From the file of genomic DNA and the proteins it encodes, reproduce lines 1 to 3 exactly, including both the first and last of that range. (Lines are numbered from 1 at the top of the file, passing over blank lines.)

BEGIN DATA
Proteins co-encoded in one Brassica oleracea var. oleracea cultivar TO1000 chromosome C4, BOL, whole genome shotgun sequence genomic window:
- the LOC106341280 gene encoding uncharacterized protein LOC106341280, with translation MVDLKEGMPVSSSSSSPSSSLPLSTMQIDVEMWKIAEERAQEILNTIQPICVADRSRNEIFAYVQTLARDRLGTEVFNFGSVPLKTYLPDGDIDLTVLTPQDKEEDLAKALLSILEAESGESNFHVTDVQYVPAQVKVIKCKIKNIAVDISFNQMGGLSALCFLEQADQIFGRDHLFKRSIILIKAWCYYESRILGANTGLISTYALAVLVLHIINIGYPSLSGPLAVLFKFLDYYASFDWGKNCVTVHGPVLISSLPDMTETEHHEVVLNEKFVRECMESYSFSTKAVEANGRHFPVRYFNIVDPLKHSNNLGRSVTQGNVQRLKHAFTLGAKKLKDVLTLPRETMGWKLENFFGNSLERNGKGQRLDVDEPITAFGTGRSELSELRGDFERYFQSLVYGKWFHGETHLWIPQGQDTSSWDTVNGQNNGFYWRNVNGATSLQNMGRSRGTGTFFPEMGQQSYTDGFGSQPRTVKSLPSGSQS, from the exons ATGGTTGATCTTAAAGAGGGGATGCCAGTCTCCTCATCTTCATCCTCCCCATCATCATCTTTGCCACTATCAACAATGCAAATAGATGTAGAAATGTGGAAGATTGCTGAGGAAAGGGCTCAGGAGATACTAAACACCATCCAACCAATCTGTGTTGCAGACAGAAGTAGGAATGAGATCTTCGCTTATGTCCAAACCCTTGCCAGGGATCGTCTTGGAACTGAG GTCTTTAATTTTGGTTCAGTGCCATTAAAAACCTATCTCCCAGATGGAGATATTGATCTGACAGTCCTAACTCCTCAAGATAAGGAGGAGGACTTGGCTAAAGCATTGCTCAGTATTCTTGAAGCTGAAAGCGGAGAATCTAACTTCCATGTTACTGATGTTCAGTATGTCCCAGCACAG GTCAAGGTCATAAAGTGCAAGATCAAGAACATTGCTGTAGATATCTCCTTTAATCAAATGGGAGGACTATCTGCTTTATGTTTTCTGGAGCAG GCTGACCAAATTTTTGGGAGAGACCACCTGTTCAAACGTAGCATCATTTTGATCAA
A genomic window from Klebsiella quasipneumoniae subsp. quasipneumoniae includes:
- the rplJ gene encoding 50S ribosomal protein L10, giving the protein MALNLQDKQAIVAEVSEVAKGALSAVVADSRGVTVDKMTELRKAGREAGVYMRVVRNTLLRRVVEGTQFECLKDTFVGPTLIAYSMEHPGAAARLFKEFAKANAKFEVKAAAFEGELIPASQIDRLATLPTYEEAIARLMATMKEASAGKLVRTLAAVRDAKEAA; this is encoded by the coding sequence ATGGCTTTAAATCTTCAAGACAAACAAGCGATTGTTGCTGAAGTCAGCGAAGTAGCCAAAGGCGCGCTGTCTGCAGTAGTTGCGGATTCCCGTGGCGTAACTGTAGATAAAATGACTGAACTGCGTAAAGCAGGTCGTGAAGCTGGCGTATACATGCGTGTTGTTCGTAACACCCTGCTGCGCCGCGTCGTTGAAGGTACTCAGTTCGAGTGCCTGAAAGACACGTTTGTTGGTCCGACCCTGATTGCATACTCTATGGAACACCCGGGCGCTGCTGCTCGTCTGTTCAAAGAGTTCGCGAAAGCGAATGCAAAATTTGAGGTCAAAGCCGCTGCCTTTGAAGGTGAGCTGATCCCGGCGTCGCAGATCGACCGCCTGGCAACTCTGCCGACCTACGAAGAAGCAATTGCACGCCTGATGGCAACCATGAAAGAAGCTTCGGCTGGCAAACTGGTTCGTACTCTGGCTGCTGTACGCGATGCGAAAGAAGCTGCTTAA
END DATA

Proteins co-encoded in one Brassica oleracea var. oleracea cultivar TO1000 chromosome C4, BOL, whole genome shotgun sequence genomic window:
- the LOC106341280 gene encoding uncharacterized protein LOC106341280, with translation MVDLKEGMPVSSSSSSPSSSLPLSTMQIDVEMWKIAEERAQEILNTIQPICVADRSRNEIFAYVQTLARDRLGTEVFNFGSVPLKTYLPDGDIDLTVLTPQDKEEDLAKALLSILEAESGESNFHVTDVQYVPAQVKVIKCKIKNIAVDISFNQMGGLSALCFLEQADQIFGRDHLFKRSIILIKAWCYYESRILGANTGLISTYALAVLVLHIINIGYPSLSGPLAVLFKFLDYYASFDWGKNCVTVHGPVLISSLPDMTETEHHEVVLNEKFVRECMESYSFSTKAVEANGRHFPVRYFNIVDPLKHSNNLGRSVTQGNVQRLKHAFTLGAKKLKDVLTLPRETMGWKLENFFGNSLERNGKGQRLDVDEPITAFGTGRSELSELRGDFERYFQSLVYGKWFHGETHLWIPQGQDTSSWDTVNGQNNGFYWRNVNGATSLQNMGRSRGTGTFFPEMGQQSYTDGFGSQPRTVKSLPSGSQS, from the exons ATGGTTGATCTTAAAGAGGGGATGCCAGTCTCCTCATCTTCATCCTCCCCATCATCATCTTTGCCACTATCAACAATGCAAATAGATGTAGAAATGTGGAAGATTGCTGAGGAAAGGGCTCAGGAGATACTAAACACCATCCAACCAATCTGTGTTGCAGACAGAAGTAGGAATGAGATCTTCGCTTATGTCCAAACCCTTGCCAGGGATCGTCTTGGAACTGAG GTCTTTAATTTTGGTTCAGTGCCATTAAAAACCTATCTCCCAGATGGAGATATTGATCTGACAGTCCTAACTCCTCAAGATAAGGAGGAGGACTTGGCTAAAGCATTGCTCAGTATTCTTGAAGCTGAAAGCGGAGAATCTAACTTCCATGTTACTGATGTTCAGTATGTCCCAGCACAG GTCAAGGTCATAAAGTGCAAGATCAAGAACATTGCTGTAGATATCTCCTTTAATCAAATGGGAGGACTATCTGCTTTATGTTTTCTGGAGCAG GCTGACCAAATTTTTGGGAGAGACCACCTGTTCAAACGTAGCATCATTTTGATCAA
A genomic window from Klebsiella quasipneumoniae subsp. quasipneumoniae includes: